Access to transportation services varies widely on race, class, and socioeconomic status. Local governments should prioritize equitable access to transportation. TransitCenter has published a report addressing how current transit practices discourage marginalized groups from riding. Both SSTI and the Center for Transportation Studies have produced recent reports examining how accessibility varies across cities. Other organizations have built on these reports on the data presented in these reports: the Center for Neighborhood Technology’s “Equity and Smart Mobility” explores smart mobility services and transportation access within various U.S. cities, and a similar report from the Greenlining Institute introduces a mobility equity framework aimed at supporting communities of color.

Progressive transportation policy must also address climate change. Mass transit reduces emissions to the extent it replaces single occupancy vehicle (SOV) miles, but the electrification of the transportation sector would reduce fossil fuel consumption even more, further limiting greenhouse gas emissions. Smart Growth America recently published two documents pertaining to such practices, entitled “Driving Down Emissions” and “A Green New Deal for City and Suburban Transportation.” Manhattan’s implementation of “congestion pricing,” where vehicles entering Manhattan on or below 60th Street will need to pay a charge, will ultimately reduce traffic volumes and limits the emissions cars will release in the area. Additionally, the transit demand mitigation strategies discussed above can reduce emissions by subsidizing bikeshare or carshare services and improving walking, biking, and transit infrastructure. Through the practice of modern mitigation, individuals will be able to make less/shorter travels, ultimately reducing their carbon footprint.

Taking it to the Next Level

Coupling Transportation and Housing Policy: Transportation policy can be co-created with housing policy to maximize the effectiveness of transportation infrastructure and ensure access to education, recreational opportunities, high-quality food, and sources of employment. Low-income households spend on average 30 percent of their income on transportation, and these costs drive eviction; however, low-income communities with access to reliable lower-cost transportation options (such as public transportation) experience lower eviction rates.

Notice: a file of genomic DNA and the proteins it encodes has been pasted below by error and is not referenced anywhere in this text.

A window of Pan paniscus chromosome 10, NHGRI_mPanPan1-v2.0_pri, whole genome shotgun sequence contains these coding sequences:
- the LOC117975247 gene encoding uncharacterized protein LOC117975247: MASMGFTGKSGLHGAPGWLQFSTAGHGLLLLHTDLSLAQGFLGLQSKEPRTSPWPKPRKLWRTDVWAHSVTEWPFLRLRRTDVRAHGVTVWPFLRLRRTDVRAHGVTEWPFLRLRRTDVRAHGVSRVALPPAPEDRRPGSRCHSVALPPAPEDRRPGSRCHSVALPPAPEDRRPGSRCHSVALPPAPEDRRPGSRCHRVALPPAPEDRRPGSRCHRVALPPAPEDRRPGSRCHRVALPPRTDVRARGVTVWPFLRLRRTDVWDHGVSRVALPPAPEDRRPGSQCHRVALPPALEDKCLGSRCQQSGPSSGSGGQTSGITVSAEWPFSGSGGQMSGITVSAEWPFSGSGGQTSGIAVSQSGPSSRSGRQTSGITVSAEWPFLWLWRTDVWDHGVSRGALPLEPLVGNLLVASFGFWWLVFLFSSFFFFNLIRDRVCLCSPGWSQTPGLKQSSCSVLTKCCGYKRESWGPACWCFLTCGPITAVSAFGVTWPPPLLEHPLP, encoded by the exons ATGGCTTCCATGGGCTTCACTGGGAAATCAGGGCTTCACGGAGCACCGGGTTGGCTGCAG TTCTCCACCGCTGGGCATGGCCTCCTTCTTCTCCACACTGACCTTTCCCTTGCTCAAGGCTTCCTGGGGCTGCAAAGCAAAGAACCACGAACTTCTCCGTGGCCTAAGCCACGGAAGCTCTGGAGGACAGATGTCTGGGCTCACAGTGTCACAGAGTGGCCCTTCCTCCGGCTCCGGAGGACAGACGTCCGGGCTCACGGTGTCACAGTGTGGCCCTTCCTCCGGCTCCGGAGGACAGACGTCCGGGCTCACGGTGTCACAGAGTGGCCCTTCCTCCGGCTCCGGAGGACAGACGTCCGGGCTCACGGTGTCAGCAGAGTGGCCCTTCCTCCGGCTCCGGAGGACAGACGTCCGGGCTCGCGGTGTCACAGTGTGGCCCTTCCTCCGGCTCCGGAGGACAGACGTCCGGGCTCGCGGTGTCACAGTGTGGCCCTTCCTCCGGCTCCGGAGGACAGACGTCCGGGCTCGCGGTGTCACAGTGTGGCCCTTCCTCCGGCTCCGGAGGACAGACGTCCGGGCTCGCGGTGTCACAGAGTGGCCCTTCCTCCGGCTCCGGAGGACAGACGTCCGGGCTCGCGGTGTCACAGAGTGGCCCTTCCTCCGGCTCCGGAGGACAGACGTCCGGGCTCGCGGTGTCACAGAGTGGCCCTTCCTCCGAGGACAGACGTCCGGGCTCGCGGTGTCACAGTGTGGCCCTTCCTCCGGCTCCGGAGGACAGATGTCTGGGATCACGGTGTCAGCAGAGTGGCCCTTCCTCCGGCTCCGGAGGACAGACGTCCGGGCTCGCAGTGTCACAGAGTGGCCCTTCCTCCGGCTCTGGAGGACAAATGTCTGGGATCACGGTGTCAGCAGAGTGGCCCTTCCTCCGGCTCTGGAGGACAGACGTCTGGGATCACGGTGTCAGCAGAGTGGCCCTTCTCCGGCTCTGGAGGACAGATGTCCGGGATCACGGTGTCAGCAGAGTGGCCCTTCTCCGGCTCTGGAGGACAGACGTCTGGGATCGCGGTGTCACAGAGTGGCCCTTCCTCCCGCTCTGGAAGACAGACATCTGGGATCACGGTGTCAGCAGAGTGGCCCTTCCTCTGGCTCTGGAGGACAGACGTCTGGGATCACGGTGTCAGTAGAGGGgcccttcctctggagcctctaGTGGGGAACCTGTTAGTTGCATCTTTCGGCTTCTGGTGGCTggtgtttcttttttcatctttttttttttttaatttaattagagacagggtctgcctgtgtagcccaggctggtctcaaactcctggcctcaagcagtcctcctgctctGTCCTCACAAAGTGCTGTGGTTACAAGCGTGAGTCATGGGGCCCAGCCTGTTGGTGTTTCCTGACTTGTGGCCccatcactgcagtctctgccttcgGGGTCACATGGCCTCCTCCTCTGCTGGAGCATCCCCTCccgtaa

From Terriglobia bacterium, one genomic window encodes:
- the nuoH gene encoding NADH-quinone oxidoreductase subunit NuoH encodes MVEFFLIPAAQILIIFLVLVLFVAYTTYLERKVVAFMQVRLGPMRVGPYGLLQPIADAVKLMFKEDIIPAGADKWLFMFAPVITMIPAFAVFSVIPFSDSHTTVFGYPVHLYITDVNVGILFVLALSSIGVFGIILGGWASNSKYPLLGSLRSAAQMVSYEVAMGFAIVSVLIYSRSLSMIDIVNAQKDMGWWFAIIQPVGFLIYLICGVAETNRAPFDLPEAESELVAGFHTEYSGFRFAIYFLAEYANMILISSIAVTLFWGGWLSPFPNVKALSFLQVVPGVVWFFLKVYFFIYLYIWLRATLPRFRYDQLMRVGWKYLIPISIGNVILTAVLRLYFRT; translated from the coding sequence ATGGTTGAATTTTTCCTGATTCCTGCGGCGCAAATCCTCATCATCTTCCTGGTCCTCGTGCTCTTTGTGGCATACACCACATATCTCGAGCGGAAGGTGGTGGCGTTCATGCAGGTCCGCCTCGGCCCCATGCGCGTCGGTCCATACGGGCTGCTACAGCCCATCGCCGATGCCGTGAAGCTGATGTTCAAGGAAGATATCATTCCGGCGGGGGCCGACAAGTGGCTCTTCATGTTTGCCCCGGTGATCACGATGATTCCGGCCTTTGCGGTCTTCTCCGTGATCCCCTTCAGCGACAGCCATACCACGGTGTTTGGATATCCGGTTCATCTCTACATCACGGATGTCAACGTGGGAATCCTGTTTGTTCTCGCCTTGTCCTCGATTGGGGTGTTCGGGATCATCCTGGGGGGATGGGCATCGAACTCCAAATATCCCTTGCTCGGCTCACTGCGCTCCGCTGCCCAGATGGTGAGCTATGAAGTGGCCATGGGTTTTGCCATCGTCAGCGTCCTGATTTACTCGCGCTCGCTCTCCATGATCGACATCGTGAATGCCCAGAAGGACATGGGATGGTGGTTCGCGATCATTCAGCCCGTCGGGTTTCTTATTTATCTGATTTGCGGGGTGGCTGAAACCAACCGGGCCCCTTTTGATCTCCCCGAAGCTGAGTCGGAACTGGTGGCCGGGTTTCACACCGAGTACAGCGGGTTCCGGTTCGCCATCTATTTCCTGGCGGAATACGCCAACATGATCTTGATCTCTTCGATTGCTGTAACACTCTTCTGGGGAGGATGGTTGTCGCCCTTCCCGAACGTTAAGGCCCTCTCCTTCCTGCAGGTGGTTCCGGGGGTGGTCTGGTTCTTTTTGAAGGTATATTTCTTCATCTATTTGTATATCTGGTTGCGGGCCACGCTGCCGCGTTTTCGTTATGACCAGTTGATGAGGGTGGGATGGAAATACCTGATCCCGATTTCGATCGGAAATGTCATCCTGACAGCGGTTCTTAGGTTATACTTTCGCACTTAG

Cargo-Oriented Development: Cargo Oriented Development (COD) refers to the development of communities that are nodes of both freight transportation and centers of employment in logistics and manufacturing businesses. When high quality transit services are nearby, employers have access to a broader workforce and the site has potential for supportive retail, office, and housing, allowing the collision of COD and transit-oriented development (TOD). The Center for Neighborhood Technology's 2013 report documents case studies of civic and economic development organizations and local governments collaborating with private freight companies to realize the potential of COD for sustainable development. Case studies reveal that COD collaborations improve both the economies and quality of life at the community and regional level.

Live-where-you-work policies: Like cargo-oriented development, live-near-your-work policies encourage shorter commutes and lower housing and transportation costs, reaping benefits for employees, employers, communities, and stakeholders. A 2012 report by Policy Matters Ohio documents the adoption of live-near-your-work policies by cities, states, universities, and hospitals. These programs provide direct financial assistance to eligible employees, promoting shorter commute times and lower housing costs, and improved employee morale and productivity with lower levels of turnover. On the community-level, live-where-you-work policies can promote better air quality, decrease traffic congestion, and lead to less urban sprawl.

Helpers, Allies, and Other Useful Organizations

The resources linked in the text above are just an overview of the hundreds of documents and reports focusing on progressive transportation policy in the ProGov21 library. You can find more resources from the following organizations on ProGov21 to help build out local transportation policies:

  • Center for Neighborhood Technologies has resources for progressive local government policy around transportation, land use, and economic development.
  • Center for Transportation Studies is a catalyst for transportation research, education, and community engagement.
  • Smart Growth America, which includes SSTI and the National Complete Streets Coalition as members, has resources to help local governments develop Complete Streets policies.
  • The Mayors Innovation Project has resources around how to reduce carbon emissions through transportation policies, parking, and bike infrastructure.
  • Strong Towns: is an international North American organization centered around improving communities by empowering community members to influence policy around transportation and commercial infrastructure.
  • The Greenlining Institute is a policy, research, organizing, and leadership institute working for racial and economic justice through advocacy, coalition building, research, and leadership development.
  • TransitCenter works to develop frequent, fast, reliable public transit in order to make cities more just and environmentally sustainable.

Mayor's Innovation home page

Mayors Innovation Project, our sister organization, is a national learning network for mayors committed to shared prosperity, environmental sustainability, and efficient democratic government.